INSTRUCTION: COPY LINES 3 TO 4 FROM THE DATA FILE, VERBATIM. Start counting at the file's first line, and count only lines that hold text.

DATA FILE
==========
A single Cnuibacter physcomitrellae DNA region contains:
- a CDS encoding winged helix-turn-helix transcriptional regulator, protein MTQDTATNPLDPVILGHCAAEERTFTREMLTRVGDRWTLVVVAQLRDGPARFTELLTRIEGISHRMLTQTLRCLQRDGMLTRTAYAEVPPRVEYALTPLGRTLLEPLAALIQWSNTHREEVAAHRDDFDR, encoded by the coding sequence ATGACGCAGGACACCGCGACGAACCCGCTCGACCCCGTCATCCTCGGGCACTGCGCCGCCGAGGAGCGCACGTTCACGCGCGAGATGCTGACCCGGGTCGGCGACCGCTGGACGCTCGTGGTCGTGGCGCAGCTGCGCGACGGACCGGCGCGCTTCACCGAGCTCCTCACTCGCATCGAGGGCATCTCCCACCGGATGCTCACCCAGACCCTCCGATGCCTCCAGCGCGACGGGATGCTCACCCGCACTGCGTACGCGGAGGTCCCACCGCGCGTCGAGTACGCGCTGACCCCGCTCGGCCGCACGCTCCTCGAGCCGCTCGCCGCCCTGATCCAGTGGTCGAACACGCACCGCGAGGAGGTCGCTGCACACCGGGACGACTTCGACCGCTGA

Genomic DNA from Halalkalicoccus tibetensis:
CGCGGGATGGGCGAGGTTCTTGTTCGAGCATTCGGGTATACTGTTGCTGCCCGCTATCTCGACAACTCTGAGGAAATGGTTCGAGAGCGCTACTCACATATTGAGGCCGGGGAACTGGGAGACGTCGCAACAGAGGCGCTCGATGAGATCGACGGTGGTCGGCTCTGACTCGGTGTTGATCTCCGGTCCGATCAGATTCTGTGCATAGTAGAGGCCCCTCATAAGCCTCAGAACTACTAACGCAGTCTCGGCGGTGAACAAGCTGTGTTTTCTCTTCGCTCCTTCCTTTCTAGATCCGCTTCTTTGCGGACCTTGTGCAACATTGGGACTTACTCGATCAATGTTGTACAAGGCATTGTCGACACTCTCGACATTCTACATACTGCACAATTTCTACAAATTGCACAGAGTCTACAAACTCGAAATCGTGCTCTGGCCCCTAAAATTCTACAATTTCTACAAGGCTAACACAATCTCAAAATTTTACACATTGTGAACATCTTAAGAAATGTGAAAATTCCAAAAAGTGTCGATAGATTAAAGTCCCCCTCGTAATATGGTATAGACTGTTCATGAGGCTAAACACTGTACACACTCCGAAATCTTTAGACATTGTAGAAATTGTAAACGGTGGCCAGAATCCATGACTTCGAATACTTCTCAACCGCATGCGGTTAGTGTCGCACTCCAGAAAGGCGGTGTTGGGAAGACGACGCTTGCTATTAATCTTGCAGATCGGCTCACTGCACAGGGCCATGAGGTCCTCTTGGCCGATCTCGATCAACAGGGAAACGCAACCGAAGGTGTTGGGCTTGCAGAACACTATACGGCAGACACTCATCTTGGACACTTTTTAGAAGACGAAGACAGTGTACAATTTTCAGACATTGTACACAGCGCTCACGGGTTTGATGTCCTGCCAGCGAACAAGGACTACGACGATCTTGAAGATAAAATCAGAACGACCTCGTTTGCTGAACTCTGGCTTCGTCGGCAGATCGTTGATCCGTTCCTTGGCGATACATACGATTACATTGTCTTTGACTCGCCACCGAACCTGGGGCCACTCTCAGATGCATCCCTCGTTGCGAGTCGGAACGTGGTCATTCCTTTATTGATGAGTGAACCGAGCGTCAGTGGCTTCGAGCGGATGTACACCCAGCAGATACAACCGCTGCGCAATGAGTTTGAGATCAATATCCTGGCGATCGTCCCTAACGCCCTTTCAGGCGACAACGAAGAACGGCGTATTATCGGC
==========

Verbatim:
Genomic DNA from Halalkalicoccus tibetensis:
CGCGGGATGGGCGAGGTTCTTGTTCGAGCATTCGGGTATACTGTTGCTGCCCGCTATCTCGACAACTCTGAGGAAATGGTTCGAGAGCGCTACTCACATATTGAGGCCGGGGAACTGGGAGACGTCGCAACAGAGGCGCTCGATGAGATCGACGGTGGTCGGCTCTGACTCGGTGTTGATCTCCGGTCCGATCAGATTCTGTGCATAGTAGAGGCCCCTCATAAGCCTCAGAACTACTAACGCAGTCTCGGCGGTGAACAAGCTGTGTTTTCTCTTCGCTCCTTCCTTTCTAGATCCGCTTCTTTGCGGACCTTGTGCAACATTGGGACTTACTCGATCAATGTTGTACAAGGCATTGTCGACACTCTCGACATTCTACATACTGCACAATTTCTACAAATTGCACAGAGTCTACAAACTCGAAATCGTGCTCTGGCCCCTAAAATTCTACAATTTCTACAAGGCTAACACAATCTCAAAATTTTACACATTGTGAACATCTTAAGAAATGTGAAAATTCCAAAAAGTGTCGATAGATTAAAGTCCCCCTCGTAATATGGTATAGACTGTTCATGAGGCTAAACACTGTACACACTCCGAAATCTTTAGACATTGTAGAAATTGTAAACGGTGGCCAGAATCCATGACTTCGAATACTTCTCAACCGCATGCGGTTAGTGTCGCACTCCAGAAAGGCGGTGTTGGGAAGACGACGCTTGCTATTAATCTTGCAGATCGGCTCACTGCACAGGGCCATGAGGTCCTCTTGGCCGATCTCGATCAACAGGGAAACGCAACCGAAGGTGTTGGGCTTGCAGAACACTATACGGCAGACACTCATCTTGGACACTTTTTAGAAGACGAAGACAGTGTACAATTTTCAGACATTGTACACAGCGCTCACGGGTTTGATGTCCTGCCAGCGAACAAGGACTACGACGATCTTGAAGATAAAATCAGAACGACCTCGTTTGCTGAACTCTGGCTTCGTCGGCAGATCGTTGATCCGTTCCTTGGCGATACATACGATTACATTGTCTTTGACTCGCCACCGAACCTGGGGCCACTCTCAGATGCATCCCTCGTTGCGAGTCGGAACGTGGTCATTCCTTTATTGATGAGTGAACCGAGCGTCAGTGGCTTCGAGCGGATGTACACCCAGCAGATACAACCGCTGCGCAATGAGTTTGAGATCAATATCCTGGCGATCGTCCCTAACGCCCTTTCAGGCGACAACGAAGAACGGCGTATTATCGGC